metal

Getting Back on Track

We got back from our European jaunt on Saturday and I am still recovering from jetlag and getting back on track with work and life.

That means I have not had time to blog, so for now, I leave you with two pictures of recycling we encountered on our travels.

recycling in France

Paris, France had corner recycling centers

recycling in austria

Recycling in Austria at the train station has bins for metal, paper, plastic, and other waste.

If you are disappointed that all I am going to post of my trip are of recycling, do not fear. Keep scrolling!

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Paris, France

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Paris, France

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Paris, France

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Paris, France

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Paris, France

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Munich, Germany

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Munich, Germany

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Munich, Germany

 

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Hallstatt, Austria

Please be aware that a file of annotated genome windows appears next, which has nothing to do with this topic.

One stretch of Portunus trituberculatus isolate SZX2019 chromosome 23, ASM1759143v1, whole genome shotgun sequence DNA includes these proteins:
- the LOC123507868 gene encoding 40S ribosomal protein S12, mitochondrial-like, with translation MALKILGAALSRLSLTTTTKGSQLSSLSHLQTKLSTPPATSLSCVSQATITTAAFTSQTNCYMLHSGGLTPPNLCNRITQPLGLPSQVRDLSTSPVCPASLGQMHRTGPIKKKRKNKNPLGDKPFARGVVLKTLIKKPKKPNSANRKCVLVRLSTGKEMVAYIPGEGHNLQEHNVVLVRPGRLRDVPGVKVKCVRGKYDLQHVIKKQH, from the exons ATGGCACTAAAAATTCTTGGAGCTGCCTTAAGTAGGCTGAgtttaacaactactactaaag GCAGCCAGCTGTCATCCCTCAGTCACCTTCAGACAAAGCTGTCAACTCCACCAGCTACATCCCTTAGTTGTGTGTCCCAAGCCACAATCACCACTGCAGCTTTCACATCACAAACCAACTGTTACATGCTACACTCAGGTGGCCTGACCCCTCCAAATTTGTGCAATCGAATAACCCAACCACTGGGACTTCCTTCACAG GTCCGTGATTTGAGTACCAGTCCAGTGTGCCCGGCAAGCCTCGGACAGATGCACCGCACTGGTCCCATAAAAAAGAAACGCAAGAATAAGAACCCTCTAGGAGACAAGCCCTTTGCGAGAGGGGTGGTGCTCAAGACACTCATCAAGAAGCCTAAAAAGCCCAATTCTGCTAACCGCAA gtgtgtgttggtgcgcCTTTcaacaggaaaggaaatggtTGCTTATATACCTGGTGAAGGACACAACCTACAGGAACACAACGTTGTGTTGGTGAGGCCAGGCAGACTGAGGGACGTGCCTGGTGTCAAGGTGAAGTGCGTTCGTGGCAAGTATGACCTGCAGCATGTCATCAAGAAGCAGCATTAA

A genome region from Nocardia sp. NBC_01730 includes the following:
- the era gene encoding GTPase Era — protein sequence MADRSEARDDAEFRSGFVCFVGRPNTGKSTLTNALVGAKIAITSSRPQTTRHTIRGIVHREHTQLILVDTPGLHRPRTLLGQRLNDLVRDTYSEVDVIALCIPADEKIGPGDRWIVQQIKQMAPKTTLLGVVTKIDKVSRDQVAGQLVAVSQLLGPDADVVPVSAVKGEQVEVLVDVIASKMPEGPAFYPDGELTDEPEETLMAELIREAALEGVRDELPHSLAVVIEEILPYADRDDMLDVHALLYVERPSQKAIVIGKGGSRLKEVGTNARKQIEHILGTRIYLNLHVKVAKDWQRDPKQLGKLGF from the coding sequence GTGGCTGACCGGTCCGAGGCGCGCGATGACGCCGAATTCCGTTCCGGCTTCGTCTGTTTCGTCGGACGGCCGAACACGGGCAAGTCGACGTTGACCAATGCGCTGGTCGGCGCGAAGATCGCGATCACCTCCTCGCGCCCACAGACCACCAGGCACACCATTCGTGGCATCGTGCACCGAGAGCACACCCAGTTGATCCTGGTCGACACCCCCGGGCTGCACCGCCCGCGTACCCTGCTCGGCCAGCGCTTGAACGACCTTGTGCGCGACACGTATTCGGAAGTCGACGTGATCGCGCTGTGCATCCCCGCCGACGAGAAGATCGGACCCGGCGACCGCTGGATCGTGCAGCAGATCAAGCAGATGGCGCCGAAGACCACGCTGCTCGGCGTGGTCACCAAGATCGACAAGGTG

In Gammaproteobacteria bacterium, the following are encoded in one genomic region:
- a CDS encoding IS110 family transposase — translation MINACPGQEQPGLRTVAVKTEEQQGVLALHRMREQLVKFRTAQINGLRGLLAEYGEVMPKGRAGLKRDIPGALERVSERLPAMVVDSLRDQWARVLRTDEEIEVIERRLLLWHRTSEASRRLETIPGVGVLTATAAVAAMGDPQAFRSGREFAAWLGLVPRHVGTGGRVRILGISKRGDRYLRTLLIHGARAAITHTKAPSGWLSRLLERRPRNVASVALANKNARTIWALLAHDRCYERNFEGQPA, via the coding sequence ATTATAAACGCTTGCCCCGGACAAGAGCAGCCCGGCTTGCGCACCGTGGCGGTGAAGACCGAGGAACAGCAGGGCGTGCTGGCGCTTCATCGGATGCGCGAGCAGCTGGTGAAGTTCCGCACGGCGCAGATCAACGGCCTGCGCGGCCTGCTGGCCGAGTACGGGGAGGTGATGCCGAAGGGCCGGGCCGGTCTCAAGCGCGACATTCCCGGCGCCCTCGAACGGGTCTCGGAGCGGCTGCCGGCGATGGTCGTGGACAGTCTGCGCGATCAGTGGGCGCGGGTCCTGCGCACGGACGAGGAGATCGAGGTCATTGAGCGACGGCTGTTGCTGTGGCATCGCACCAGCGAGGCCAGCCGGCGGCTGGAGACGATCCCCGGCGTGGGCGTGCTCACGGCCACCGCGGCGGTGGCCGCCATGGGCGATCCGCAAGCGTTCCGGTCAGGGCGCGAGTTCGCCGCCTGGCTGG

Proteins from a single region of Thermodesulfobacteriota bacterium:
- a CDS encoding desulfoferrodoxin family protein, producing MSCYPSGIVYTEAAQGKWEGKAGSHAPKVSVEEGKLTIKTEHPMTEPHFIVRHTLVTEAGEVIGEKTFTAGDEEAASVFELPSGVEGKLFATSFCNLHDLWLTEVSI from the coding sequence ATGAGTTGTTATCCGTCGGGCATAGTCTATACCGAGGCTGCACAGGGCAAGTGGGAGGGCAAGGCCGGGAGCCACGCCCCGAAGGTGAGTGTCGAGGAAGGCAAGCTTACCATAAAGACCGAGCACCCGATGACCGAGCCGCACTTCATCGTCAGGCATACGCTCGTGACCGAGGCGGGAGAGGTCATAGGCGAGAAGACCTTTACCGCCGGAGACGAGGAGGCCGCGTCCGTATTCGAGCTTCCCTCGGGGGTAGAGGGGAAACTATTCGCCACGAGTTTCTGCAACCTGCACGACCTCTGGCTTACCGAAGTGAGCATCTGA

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Beach Clean up with Zero Waste Chicago

Cool things are happening in Chicago, and the creation of Zero Waste Chicago is one of them.

They host monthly events and this month they asked me to lead a beach clean up since I am an Adopt-A-Beach Team Leader. (Check out my other clean up posts here, here, here, and here.)

We headed down to 31st Street Beach, a beach I have not been to or cleaned up before.

31st street beach

For a Tuesday night, it sure was hopping. Families were out barbequing and kids were splashing in the water, trying to squeeze the last few days of summer before back to school.

31st street beach2

A great crew of volunteers showed up and spread out all over the beach armed with bags and litter monitoring surveys.

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Overall, we collected 35.66 lbs of trash, recycling, and compost!

31st street beach4

Some highlights:

  • 609 cigarette butts
  • 221 food wrappers
  • 200 pieces of plastic
  • 135 metal bottle caps
  • 110 pieces of foam
  • 94 pieces of glass